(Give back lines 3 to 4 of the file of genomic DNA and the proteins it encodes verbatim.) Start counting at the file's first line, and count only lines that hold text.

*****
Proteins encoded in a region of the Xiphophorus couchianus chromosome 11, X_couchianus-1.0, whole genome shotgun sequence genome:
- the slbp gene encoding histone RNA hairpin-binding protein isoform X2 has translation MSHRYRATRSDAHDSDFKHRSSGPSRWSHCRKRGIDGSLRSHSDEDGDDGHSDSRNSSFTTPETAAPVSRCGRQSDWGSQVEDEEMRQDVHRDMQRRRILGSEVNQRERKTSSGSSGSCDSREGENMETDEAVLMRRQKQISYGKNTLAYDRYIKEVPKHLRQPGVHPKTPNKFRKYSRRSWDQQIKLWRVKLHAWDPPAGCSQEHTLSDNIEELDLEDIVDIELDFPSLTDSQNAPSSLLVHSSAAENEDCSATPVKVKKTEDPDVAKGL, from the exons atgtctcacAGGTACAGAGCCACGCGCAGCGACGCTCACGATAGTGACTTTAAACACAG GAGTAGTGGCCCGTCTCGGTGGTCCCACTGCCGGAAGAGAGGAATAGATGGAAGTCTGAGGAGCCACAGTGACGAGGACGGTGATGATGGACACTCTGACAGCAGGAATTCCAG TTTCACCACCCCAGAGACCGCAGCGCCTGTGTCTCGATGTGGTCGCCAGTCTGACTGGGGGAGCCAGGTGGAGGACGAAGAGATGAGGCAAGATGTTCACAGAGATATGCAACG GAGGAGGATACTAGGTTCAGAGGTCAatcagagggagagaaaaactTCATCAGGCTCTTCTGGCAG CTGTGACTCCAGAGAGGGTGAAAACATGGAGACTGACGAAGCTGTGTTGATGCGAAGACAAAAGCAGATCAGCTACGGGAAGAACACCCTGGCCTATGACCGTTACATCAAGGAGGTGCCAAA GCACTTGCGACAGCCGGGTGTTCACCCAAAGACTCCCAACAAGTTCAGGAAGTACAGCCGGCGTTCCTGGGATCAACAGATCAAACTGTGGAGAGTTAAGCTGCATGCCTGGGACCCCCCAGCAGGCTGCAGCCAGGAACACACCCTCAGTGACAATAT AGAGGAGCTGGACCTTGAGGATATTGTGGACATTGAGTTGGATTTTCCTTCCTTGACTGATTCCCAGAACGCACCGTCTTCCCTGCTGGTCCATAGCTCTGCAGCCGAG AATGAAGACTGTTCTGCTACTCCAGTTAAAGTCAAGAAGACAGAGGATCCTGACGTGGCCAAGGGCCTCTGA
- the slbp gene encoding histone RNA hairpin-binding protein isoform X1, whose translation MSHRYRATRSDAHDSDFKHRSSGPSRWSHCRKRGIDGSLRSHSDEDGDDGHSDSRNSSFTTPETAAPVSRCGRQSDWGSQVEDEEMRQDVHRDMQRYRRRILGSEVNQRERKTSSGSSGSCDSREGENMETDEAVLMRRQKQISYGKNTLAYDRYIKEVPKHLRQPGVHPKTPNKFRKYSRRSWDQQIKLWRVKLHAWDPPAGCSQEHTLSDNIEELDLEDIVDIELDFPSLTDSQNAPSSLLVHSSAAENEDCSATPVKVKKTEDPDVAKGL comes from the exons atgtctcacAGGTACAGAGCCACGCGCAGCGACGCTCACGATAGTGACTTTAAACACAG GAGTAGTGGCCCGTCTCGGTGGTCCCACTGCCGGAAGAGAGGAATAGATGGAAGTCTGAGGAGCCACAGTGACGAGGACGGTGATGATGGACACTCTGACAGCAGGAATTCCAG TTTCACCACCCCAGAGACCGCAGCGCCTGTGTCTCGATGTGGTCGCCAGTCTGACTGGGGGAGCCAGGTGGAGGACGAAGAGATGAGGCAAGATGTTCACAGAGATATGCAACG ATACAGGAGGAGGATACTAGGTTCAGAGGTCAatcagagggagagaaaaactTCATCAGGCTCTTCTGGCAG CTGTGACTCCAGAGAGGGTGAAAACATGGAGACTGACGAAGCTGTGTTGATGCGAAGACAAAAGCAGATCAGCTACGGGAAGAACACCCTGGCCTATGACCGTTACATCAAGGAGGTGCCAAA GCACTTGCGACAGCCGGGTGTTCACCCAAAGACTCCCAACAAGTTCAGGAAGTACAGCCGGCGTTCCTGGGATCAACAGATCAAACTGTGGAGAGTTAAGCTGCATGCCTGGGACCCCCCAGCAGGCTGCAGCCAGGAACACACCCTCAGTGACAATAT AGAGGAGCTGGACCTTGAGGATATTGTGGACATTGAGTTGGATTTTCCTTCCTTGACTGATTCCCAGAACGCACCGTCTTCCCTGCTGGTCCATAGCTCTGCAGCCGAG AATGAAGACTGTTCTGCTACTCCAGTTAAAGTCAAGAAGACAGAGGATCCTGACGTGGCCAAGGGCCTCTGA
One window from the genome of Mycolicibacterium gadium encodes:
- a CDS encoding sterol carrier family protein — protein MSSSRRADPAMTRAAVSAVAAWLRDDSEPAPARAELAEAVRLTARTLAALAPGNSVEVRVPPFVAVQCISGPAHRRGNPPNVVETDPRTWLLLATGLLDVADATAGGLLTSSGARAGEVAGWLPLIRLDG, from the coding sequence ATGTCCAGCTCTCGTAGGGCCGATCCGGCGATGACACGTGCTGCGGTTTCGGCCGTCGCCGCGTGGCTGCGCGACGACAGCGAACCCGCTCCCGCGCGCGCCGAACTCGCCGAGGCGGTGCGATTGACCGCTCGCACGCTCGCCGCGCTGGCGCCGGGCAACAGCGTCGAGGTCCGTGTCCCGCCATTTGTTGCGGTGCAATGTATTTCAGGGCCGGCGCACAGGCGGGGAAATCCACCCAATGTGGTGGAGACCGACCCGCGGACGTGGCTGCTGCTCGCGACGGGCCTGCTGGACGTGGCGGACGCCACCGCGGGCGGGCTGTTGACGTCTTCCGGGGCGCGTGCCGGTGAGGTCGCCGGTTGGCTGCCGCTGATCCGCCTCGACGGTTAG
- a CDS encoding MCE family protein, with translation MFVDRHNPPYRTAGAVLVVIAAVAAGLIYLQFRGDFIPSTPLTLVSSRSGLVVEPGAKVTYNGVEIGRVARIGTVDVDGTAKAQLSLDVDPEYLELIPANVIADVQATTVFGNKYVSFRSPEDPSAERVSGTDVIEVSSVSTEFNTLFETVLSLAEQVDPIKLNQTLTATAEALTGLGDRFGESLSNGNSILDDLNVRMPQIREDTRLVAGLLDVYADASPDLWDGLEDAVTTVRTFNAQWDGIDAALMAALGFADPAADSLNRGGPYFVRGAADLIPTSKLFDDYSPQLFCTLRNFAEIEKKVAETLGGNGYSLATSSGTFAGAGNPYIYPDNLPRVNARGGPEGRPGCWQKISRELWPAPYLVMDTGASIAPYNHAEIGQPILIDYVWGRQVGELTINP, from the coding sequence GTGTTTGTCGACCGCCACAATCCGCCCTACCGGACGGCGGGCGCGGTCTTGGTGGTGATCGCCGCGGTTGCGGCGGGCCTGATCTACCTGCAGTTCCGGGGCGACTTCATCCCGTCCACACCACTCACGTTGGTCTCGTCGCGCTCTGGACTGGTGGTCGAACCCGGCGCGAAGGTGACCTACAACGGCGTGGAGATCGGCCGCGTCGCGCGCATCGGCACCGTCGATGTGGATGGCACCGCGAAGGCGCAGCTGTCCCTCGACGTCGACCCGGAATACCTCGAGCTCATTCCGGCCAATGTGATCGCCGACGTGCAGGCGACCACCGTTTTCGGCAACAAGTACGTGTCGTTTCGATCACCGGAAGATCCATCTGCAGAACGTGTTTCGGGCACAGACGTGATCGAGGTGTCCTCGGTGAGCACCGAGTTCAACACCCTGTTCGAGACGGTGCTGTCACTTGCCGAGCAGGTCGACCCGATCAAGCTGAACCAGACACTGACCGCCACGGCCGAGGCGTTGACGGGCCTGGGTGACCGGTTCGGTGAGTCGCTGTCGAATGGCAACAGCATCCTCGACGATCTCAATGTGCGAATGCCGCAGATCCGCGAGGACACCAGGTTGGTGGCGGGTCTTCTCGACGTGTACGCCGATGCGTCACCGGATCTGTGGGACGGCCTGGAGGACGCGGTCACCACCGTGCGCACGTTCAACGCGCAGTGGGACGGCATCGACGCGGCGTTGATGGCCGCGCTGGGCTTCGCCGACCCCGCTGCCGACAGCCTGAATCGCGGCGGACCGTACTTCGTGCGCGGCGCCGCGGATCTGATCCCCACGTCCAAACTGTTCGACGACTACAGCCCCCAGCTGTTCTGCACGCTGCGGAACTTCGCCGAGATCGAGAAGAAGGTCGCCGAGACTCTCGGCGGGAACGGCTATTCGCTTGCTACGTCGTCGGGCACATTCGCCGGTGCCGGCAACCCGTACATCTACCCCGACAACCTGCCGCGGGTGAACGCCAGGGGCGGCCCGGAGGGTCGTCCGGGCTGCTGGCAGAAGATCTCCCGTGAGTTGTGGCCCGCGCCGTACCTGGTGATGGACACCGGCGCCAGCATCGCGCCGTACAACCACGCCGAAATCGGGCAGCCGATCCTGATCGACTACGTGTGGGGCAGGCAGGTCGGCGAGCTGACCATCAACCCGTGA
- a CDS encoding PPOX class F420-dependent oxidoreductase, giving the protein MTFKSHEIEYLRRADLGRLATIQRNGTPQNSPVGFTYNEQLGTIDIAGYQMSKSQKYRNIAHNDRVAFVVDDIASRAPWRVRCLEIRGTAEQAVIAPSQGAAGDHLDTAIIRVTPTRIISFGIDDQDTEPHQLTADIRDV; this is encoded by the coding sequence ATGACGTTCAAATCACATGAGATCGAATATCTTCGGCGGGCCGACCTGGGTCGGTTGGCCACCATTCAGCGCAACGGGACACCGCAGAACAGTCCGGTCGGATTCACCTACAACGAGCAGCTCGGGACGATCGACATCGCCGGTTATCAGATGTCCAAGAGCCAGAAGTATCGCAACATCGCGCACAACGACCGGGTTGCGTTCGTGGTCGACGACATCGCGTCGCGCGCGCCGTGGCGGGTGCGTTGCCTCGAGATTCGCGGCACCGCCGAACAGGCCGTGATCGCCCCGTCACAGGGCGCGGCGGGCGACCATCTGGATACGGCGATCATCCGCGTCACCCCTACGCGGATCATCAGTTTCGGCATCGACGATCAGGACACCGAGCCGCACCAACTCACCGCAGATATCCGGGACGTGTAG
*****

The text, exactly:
- the slbp gene encoding histone RNA hairpin-binding protein isoform X1, whose translation MSHRYRATRSDAHDSDFKHRSSGPSRWSHCRKRGIDGSLRSHSDEDGDDGHSDSRNSSFTTPETAAPVSRCGRQSDWGSQVEDEEMRQDVHRDMQRYRRRILGSEVNQRERKTSSGSSGSCDSREGENMETDEAVLMRRQKQISYGKNTLAYDRYIKEVPKHLRQPGVHPKTPNKFRKYSRRSWDQQIKLWRVKLHAWDPPAGCSQEHTLSDNIEELDLEDIVDIELDFPSLTDSQNAPSSLLVHSSAAENEDCSATPVKVKKTEDPDVAKGL comes from the exons atgtctcacAGGTACAGAGCCACGCGCAGCGACGCTCACGATAGTGACTTTAAACACAG GAGTAGTGGCCCGTCTCGGTGGTCCCACTGCCGGAAGAGAGGAATAGATGGAAGTCTGAGGAGCCACAGTGACGAGGACGGTGATGATGGACACTCTGACAGCAGGAATTCCAG TTTCACCACCCCAGAGACCGCAGCGCCTGTGTCTCGATGTGGTCGCCAGTCTGACTGGGGGAGCCAGGTGGAGGACGAAGAGATGAGGCAAGATGTTCACAGAGATATGCAACG ATACAGGAGGAGGATACTAGGTTCAGAGGTCAatcagagggagagaaaaactTCATCAGGCTCTTCTGGCAG CTGTGACTCCAGAGAGGGTGAAAACATGGAGACTGACGAAGCTGTGTTGATGCGAAGACAAAAGCAGATCAGCTACGGGAAGAACACCCTGGCCTATGACCGTTACATCAAGGAGGTGCCAAA GCACTTGCGACAGCCGGGTGTTCACCCAAAGACTCCCAACAAGTTCAGGAAGTACAGCCGGCGTTCCTGGGATCAACAGATCAAACTGTGGAGAGTTAAGCTGCATGCCTGGGACCCCCCAGCAGGCTGCAGCCAGGAACACACCCTCAGTGACAATAT AGAGGAGCTGGACCTTGAGGATATTGTGGACATTGAGTTGGATTTTCCTTCCTTGACTGATTCCCAGAACGCACCGTCTTCCCTGCTGGTCCATAGCTCTGCAGCCGAG AATGAAGACTGTTCTGCTACTCCAGTTAAAGTCAAGAAGACAGAGGATCCTGACGTGGCCAAGGGCCTCTGA
One window from the genome of Mycolicibacterium gadium encodes: